The Effects of Scramble and Partition in East Africa
East Africa was divided among the European powers i.e. Britain and Germany. The British took up Uganda and Kenya which was the northern part of East Africa and Germany took Tanganyika which was the southern part of East Africa. The effects include the following:
The East African states lost their independence and were subjected to European rule and administration e.g. Kenya and Uganda in were in the hands of the British while Tanzania was controlled by the Germans.
Many African chiefs or kings were killed or sent into exile because of the scramble and partition in East Africa for example Kabalega and Mwanga were exiled while chief Mkwawa of the Hehe was beheaded for resisting German colonial rule in Tanganyika.
They established new systems of administration i.e. indirect rule by the British and direct rule by the Germans.
The Africans were regarded as an inferior group and were forced to provide labour for European plantations and other public works.
There was an increase of Europeans in East Africa for example many of them settled in the Kenya highlands. Thus Africans lost their land and were put into reserve camps e.g. the Masai.
After the partition, new boundaries were drawn and defined in East Africa without respect of the tribes which led to disunity of Africans.
Slave trade was completely wiped out and replaced with legitimate trade in East Africa.
Scramble and partition accelerated the construction and development of infrastructure such as schools, hospitals, roads and bridges.
There was maximum exploitation of resources in East Africa like Ivory, Minerals like Gold, Copper, and Cash crops like Cotton, Coffee, and Sisal etc.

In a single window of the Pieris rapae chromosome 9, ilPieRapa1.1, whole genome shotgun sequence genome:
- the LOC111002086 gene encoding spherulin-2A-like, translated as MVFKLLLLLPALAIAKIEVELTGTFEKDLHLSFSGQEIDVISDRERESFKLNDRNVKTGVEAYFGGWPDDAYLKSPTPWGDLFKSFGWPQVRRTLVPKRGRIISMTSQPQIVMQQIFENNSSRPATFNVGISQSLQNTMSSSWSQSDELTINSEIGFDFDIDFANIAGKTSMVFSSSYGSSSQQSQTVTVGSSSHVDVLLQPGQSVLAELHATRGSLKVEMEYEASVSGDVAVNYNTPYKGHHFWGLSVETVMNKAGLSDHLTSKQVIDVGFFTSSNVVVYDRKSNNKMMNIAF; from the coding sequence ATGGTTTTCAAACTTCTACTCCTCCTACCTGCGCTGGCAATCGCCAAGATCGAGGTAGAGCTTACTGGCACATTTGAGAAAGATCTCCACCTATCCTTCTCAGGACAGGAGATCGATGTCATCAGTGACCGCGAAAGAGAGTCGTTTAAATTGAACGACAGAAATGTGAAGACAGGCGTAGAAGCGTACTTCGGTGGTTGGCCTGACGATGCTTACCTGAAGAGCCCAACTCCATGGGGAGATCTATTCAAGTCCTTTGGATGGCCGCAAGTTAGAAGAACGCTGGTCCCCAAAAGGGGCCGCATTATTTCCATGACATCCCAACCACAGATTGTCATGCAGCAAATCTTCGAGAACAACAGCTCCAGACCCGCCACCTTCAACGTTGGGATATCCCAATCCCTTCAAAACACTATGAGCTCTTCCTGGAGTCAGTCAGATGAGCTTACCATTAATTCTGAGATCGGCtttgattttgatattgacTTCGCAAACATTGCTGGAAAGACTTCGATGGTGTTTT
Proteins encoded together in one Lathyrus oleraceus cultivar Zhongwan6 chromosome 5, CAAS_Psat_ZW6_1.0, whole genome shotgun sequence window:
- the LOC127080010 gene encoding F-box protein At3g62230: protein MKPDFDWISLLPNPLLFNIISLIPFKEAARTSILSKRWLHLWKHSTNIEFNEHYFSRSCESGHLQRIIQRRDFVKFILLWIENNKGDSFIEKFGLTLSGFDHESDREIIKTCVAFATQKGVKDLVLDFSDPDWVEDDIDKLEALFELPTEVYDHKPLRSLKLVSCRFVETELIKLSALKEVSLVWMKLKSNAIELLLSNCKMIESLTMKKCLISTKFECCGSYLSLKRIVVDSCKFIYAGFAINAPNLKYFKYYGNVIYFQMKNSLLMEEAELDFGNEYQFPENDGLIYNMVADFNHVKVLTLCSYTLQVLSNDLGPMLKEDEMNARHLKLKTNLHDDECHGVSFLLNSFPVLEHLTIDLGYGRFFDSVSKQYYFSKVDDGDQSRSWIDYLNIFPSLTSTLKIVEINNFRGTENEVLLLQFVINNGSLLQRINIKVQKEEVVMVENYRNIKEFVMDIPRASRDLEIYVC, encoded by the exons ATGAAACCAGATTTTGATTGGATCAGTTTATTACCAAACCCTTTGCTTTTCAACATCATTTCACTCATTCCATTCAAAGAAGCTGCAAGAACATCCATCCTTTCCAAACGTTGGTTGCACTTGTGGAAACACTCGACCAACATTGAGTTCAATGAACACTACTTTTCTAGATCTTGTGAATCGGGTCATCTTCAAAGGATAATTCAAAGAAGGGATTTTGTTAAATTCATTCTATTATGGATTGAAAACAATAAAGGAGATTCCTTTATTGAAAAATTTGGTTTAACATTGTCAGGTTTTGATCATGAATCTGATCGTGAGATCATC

Agriculture was promoted and developed and some of the cash crops which were introduced like cotton and sisal became the export base of East Africa. They also introduced new methods of farming.
They developed legitimate trade, which enabled them to get raw materials for their industries and they sold their products to East Africans.
They promoted the western culture in East Africa for example the way of dressing, religion, building, eating habits etc.
They undermined African cultures who took up the western culture and goods. Africans therefore developed an inferiority complex as their traditional customs were despised and they took up the European culture as their way of life.
Taxes were introduced to be paid in form of money for example hut tax and gun tax, which encouraged the use of money.
Western formal education was introduced which replaced informal African education.
Administrative centres/posts were built in East Africa for example in Kampala, Nairobi and Dar-es-Salaam.
Christianity was introduced and spread in East Africa whereby many people were converted from Islam to Christianity. Various churches were also constructed in East Africa.
Scheme of work